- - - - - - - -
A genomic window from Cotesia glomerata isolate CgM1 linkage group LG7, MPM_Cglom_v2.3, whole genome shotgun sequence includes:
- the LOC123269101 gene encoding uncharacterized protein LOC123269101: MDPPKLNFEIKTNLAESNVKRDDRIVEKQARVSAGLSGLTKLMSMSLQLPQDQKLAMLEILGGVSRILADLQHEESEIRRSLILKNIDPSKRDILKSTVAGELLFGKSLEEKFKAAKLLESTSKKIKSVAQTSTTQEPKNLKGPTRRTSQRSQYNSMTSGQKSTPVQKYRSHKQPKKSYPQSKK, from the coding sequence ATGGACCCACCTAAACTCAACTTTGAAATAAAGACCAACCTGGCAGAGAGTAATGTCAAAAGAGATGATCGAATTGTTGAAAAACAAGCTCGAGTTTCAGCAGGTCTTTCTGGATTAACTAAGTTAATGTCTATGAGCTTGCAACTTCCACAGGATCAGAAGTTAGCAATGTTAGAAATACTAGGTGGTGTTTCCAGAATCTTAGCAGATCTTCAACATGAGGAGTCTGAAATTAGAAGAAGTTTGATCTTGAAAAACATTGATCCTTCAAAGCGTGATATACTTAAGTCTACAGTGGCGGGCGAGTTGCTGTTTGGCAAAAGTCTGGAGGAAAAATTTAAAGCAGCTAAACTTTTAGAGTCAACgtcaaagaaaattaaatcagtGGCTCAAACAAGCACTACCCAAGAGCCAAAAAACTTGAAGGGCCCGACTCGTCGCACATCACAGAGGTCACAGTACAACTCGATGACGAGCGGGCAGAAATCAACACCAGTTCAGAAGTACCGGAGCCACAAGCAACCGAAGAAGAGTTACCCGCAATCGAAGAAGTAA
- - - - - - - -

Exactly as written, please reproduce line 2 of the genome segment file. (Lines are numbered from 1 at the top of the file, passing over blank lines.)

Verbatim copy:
- the LOC123269101 gene encoding uncharacterized protein LOC123269101: MDPPKLNFEIKTNLAESNVKRDDRIVEKQARVSAGLSGLTKLMSMSLQLPQDQKLAMLEILGGVSRILADLQHEESEIRRSLILKNIDPSKRDILKSTVAGELLFGKSLEEKFKAAKLLESTSKKIKSVAQTSTTQEPKNLKGPTRRTSQRSQYNSMTSGQKSTPVQKYRSHKQPKKSYPQSKK, from the coding sequence ATGGACCCACCTAAACTCAACTTTGAAATAAAGACCAACCTGGCAGAGAGTAATGTCAAAAGAGATGATCGAATTGTTGAAAAACAAGCTCGAGTTTCAGCAGGTCTTTCTGGATTAACTAAGTTAATGTCTATGAGCTTGCAACTTCCACAGGATCAGAAGTTAGCAATGTTAGAAATACTAGGTGGTGTTTCCAGAATCTTAGCAGATCTTCAACATGAGGAGTCTGAAATTAGAAGAAGTTTGATCTTGAAAAACATTGATCCTTCAAAGCGTGATATACTTAAGTCTACAGTGGCGGGCGAGTTGCTGTTTGGCAAAAGTCTGGAGGAAAAATTTAAAGCAGCTAAACTTTTAGAGTCAACgtcaaagaaaattaaatcagtGGCTCAAACAAGCACTACCCAAGAGCCAAAAAACTTGAAGGGCCCGACTCGTCGCACATCACAGAGGTCACAGTACAACTCGATGACGAGCGGGCAGAAATCAACACCAGTTCAGAAGTACCGGAGCCACAAGCAACCGAAGAAGAGTTACCCGCAATCGAAGAAGTAA